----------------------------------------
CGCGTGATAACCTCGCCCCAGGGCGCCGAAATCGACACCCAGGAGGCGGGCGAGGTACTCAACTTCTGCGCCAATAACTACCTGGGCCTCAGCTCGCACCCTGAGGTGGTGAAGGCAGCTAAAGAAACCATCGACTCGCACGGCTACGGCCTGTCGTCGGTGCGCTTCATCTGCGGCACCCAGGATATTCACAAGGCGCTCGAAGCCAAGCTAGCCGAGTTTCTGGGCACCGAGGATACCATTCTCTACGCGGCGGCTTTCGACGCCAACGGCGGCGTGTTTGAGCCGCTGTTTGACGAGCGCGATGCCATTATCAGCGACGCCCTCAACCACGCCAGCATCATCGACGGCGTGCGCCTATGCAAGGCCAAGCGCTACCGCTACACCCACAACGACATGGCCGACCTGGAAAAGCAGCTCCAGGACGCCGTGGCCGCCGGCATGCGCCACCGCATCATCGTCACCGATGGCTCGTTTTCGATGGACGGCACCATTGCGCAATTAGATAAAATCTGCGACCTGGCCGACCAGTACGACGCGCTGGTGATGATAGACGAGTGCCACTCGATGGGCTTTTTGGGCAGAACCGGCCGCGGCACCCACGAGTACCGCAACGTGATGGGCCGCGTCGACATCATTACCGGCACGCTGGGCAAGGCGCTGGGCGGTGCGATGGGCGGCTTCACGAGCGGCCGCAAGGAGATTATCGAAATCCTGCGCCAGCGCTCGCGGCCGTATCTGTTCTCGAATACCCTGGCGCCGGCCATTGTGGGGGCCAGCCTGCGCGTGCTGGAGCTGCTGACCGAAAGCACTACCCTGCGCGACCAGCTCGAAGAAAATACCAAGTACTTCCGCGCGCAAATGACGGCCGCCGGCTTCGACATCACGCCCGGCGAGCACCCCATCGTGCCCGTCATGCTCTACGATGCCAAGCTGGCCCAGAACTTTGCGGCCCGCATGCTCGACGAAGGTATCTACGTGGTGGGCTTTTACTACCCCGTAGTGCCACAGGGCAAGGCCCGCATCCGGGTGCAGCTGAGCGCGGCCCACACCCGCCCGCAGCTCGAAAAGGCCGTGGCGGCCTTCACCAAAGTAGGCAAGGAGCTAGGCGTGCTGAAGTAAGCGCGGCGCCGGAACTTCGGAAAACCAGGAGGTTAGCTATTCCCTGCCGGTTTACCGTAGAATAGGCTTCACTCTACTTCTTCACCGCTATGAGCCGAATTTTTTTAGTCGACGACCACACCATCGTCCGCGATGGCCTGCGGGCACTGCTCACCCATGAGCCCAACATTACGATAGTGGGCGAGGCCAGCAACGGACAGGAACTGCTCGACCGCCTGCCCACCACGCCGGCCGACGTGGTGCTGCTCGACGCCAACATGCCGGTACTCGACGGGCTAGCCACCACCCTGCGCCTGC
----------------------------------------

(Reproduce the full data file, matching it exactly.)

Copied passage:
CGCGTGATAACCTCGCCCCAGGGCGCCGAAATCGACACCCAGGAGGCGGGCGAGGTACTCAACTTCTGCGCCAATAACTACCTGGGCCTCAGCTCGCACCCTGAGGTGGTGAAGGCAGCTAAAGAAACCATCGACTCGCACGGCTACGGCCTGTCGTCGGTGCGCTTCATCTGCGGCACCCAGGATATTCACAAGGCGCTCGAAGCCAAGCTAGCCGAGTTTCTGGGCACCGAGGATACCATTCTCTACGCGGCGGCTTTCGACGCCAACGGCGGCGTGTTTGAGCCGCTGTTTGACGAGCGCGATGCCATTATCAGCGACGCCCTCAACCACGCCAGCATCATCGACGGCGTGCGCCTATGCAAGGCCAAGCGCTACCGCTACACCCACAACGACATGGCCGACCTGGAAAAGCAGCTCCAGGACGCCGTGGCCGCCGGCATGCGCCACCGCATCATCGTCACCGATGGCTCGTTTTCGATGGACGGCACCATTGCGCAATTAGATAAAATCTGCGACCTGGCCGACCAGTACGACGCGCTGGTGATGATAGACGAGTGCCACTCGATGGGCTTTTTGGGCAGAACCGGCCGCGGCACCCACGAGTACCGCAACGTGATGGGCCGCGTCGACATCATTACCGGCACGCTGGGCAAGGCGCTGGGCGGTGCGATGGGCGGCTTCACGAGCGGCCGCAAGGAGATTATCGAAATCCTGCGCCAGCGCTCGCGGCCGTATCTGTTCTCGAATACCCTGGCGCCGGCCATTGTGGGGGCCAGCCTGCGCGTGCTGGAGCTGCTGACCGAAAGCACTACCCTGCGCGACCAGCTCGAAGAAAATACCAAGTACTTCCGCGCGCAAATGACGGCCGCCGGCTTCGACATCACGCCCGGCGAGCACCCCATCGTGCCCGTCATGCTCTACGATGCCAAGCTGGCCCAGAACTTTGCGGCCCGCATGCTCGACGAAGGTATCTACGTGGTGGGCTTTTACTACCCCGTAGTGCCACAGGGCAAGGCCCGCATCCGGGTGCAGCTGAGCGCGGCCCACACCCGCCCGCAGCTCGAAAAGGCCGTGGCGGCCTTCACCAAAGTAGGCAAGGAGCTAGGCGTGCTGAAGTAAGCGCGGCGCCGGAACTTCGGAAAACCAGGAGGTTAGCTATTCCCTGCCGGTTTACCGTAGAATAGGCTTCACTCTACTTCTTCACCGCTATGAGCCGAATTTTTTTAGTCGACGACCACACCATCGTCCGCGATGGCCTGCGGGCACTGCTCACCCATGAGCCCAACATTACGATAGTGGGCGAGGCCAGCAACGGACAGGAACTGCTCGACCGCCTGCCCACCACGCCGGCCGACGTGGTGCTGCTCGACGCCAACATGCCGGTACTCGACGGGCTAGCCACCACCCTGCGCCTGC